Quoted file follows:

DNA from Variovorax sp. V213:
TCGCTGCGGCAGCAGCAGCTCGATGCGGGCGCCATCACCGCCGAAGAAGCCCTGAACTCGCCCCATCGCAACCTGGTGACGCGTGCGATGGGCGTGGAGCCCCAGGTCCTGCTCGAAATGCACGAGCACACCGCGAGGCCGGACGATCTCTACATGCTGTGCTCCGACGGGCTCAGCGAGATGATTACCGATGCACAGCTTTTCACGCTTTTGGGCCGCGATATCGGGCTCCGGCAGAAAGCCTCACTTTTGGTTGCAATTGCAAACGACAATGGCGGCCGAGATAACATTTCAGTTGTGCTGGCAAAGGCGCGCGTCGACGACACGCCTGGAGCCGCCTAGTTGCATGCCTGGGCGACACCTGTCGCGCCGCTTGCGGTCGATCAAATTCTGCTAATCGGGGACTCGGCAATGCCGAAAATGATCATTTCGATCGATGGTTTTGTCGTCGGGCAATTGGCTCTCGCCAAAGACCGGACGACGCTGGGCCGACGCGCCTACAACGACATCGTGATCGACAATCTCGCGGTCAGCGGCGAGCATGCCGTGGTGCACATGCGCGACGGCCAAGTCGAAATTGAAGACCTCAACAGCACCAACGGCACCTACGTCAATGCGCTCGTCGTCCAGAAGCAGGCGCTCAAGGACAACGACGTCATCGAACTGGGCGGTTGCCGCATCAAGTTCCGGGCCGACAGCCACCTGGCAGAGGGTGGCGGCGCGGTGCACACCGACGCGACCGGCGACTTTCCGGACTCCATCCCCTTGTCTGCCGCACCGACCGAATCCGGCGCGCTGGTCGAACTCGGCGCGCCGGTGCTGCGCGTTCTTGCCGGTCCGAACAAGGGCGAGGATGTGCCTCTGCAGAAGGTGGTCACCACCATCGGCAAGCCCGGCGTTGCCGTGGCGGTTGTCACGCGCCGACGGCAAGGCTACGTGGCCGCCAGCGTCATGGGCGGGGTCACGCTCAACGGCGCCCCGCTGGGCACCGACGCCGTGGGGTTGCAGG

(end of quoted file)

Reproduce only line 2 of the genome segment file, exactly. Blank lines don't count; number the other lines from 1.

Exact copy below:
TCGCTGCGGCAGCAGCAGCTCGATGCGGGCGCCATCACCGCCGAAGAAGCCCTGAACTCGCCCCATCGCAACCTGGTGACGCGTGCGATGGGCGTGGAGCCCCAGGTCCTGCTCGAAATGCACGAGCACACCGCGAGGCCGGACGATCTCTACATGCTGTGCTCCGACGGGCTCAGCGAGATGATTACCGATGCACAGCTTTTCACGCTTTTGGGCCGCGATATCGGGCTCCGGCAGAAAGCCTCACTTTTGGTTGCAATTGCAAACGACAATGGCGGCCGAGATAACATTTCAGTTGTGCTGGCAAAGGCGCGCGTCGACGACACGCCTGGAGCCGCCTAGTTGCATGCCTGGGCGACACCTGTCGCGCCGCTTGCGGTCGATCAAATTCTGCTAATCGGGGACTCGGCAATGCCGAAAATGATCATTTCGATCGATGGTTTTGTCGTCGGGCAATTGGCTCTCGCCAAAGACCGGACGACGCTGGGCCGACGCGCCTACAACGACATCGTGATCGACAATCTCGCGGTCAGCGGCGAGCATGCCGTGGTGCACATGCGCGACGGCCAAGTCGAAATTGAAGACCTCAACAGCACCAACGGCACCTACGTCAATGCGCTCGTCGTCCAGAAGCAGGCGCTCAAGGACAACGACGTCATCGAACTGGGCGGTTGCCGCATCAAGTTCCGGGCCGACAGCCACCTGGCAGAGGGTGGCGGCGCGGTGCACACCGACGCGACCGGCGACTTTCCGGACTCCATCCCCTTGTCTGCCGCACCGACCGAATCCGGCGCGCTGGTCGAACTCGGCGCGCCGGTGCTGCGCGTTCTTGCCGGTCCGAACAAGGGCGAGGATGTGCCTCTGCAGAAGGTGGTCACCACCATCGGCAAGCCCGGCGTTGCCGTGGCGGTTGTCACGCGCCGACGGCAAGGCTACGTGGCCGCCAGCGTCATGGGCGGGGTCACGCTCAACGGCGCCCCGCTGGGCACCGACGCCGTGGGGTTGCAGG